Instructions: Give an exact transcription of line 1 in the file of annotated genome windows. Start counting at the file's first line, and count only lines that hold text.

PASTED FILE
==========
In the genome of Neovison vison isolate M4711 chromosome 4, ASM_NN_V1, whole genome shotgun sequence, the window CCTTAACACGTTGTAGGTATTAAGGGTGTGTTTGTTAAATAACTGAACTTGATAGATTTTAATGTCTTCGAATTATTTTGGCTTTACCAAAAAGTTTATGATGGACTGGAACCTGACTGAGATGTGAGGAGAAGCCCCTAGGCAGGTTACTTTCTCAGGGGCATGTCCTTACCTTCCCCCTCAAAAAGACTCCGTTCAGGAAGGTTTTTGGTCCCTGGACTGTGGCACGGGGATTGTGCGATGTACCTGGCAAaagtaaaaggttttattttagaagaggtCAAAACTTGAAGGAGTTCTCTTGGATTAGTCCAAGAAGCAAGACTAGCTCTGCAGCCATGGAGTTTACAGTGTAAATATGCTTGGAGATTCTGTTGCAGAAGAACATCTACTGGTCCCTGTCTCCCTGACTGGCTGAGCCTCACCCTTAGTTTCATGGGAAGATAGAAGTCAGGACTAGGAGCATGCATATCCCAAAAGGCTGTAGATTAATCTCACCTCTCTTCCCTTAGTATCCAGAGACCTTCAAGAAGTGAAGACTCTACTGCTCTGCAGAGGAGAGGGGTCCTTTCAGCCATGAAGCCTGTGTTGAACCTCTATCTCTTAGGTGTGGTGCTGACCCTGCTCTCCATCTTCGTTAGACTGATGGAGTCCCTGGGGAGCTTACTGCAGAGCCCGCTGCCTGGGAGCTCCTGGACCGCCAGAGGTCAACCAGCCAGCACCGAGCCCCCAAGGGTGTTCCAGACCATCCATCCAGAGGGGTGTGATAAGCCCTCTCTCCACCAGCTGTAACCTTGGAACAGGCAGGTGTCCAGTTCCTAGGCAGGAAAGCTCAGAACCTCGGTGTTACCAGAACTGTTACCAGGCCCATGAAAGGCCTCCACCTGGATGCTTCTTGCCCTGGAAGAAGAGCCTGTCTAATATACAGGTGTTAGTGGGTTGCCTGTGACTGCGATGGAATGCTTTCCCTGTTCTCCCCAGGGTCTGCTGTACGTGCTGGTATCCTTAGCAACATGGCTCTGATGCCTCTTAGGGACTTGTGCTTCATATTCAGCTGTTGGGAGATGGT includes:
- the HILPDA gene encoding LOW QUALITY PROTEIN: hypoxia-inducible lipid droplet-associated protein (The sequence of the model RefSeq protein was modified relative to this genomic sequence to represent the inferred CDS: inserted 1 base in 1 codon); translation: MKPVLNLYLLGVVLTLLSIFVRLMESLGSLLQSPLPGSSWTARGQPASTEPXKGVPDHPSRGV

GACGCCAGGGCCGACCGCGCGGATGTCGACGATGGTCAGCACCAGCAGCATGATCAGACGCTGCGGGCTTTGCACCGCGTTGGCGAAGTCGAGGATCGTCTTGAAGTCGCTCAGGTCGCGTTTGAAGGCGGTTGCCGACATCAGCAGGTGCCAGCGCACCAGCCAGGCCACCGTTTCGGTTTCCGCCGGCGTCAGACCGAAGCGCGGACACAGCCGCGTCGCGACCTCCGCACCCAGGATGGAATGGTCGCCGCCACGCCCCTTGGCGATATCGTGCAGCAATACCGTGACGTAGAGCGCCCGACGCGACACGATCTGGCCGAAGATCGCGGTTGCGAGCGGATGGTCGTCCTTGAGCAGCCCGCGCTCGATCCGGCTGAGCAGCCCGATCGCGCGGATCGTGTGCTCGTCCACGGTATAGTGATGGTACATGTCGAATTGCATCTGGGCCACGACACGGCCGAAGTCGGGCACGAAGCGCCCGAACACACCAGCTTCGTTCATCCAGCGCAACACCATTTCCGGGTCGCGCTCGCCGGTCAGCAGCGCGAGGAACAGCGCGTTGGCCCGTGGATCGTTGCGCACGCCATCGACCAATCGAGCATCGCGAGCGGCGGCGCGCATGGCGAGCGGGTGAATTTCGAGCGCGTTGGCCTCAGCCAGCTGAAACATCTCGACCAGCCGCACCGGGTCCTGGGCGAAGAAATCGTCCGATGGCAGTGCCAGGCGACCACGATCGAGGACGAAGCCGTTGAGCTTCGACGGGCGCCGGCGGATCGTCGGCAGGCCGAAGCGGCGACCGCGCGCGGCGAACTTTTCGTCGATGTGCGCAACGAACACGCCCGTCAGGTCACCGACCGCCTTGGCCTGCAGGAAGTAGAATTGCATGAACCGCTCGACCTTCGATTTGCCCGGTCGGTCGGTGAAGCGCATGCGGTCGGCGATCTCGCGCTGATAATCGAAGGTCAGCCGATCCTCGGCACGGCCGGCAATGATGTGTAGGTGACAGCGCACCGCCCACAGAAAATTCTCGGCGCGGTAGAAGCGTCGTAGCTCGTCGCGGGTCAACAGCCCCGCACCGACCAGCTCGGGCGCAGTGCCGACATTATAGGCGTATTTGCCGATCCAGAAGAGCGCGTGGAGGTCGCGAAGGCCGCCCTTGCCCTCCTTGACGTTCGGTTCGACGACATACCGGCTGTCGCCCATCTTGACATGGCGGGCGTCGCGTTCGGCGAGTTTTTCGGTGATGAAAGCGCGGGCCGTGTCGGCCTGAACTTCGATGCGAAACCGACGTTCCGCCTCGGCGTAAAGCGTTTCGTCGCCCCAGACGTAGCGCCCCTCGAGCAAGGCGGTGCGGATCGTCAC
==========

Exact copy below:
In the genome of Neovison vison isolate M4711 chromosome 4, ASM_NN_V1, whole genome shotgun sequence, the window CCTTAACACGTTGTAGGTATTAAGGGTGTGTTTGTTAAATAACTGAACTTGATAGATTTTAATGTCTTCGAATTATTTTGGCTTTACCAAAAAGTTTATGATGGACTGGAACCTGACTGAGATGTGAGGAGAAGCCCCTAGGCAGGTTACTTTCTCAGGGGCATGTCCTTACCTTCCCCCTCAAAAAGACTCCGTTCAGGAAGGTTTTTGGTCCCTGGACTGTGGCACGGGGATTGTGCGATGTACCTGGCAAaagtaaaaggttttattttagaagaggtCAAAACTTGAAGGAGTTCTCTTGGATTAGTCCAAGAAGCAAGACTAGCTCTGCAGCCATGGAGTTTACAGTGTAAATATGCTTGGAGATTCTGTTGCAGAAGAACATCTACTGGTCCCTGTCTCCCTGACTGGCTGAGCCTCACCCTTAGTTTCATGGGAAGATAGAAGTCAGGACTAGGAGCATGCATATCCCAAAAGGCTGTAGATTAATCTCACCTCTCTTCCCTTAGTATCCAGAGACCTTCAAGAAGTGAAGACTCTACTGCTCTGCAGAGGAGAGGGGTCCTTTCAGCCATGAAGCCTGTGTTGAACCTCTATCTCTTAGGTGTGGTGCTGACCCTGCTCTCCATCTTCGTTAGACTGATGGAGTCCCTGGGGAGCTTACTGCAGAGCCCGCTGCCTGGGAGCTCCTGGACCGCCAGAGGTCAACCAGCCAGCACCGAGCCCCCAAGGGTGTTCCAGACCATCCATCCAGAGGGGTGTGATAAGCCCTCTCTCCACCAGCTGTAACCTTGGAACAGGCAGGTGTCCAGTTCCTAGGCAGGAAAGCTCAGAACCTCGGTGTTACCAGAACTGTTACCAGGCCCATGAAAGGCCTCCACCTGGATGCTTCTTGCCCTGGAAGAAGAGCCTGTCTAATATACAGGTGTTAGTGGGTTGCCTGTGACTGCGATGGAATGCTTTCCCTGTTCTCCCCAGGGTCTGCTGTACGTGCTGGTATCCTTAGCAACATGGCTCTGATGCCTCTTAGGGACTTGTGCTTCATATTCAGCTGTTGGGAGATGGT includes: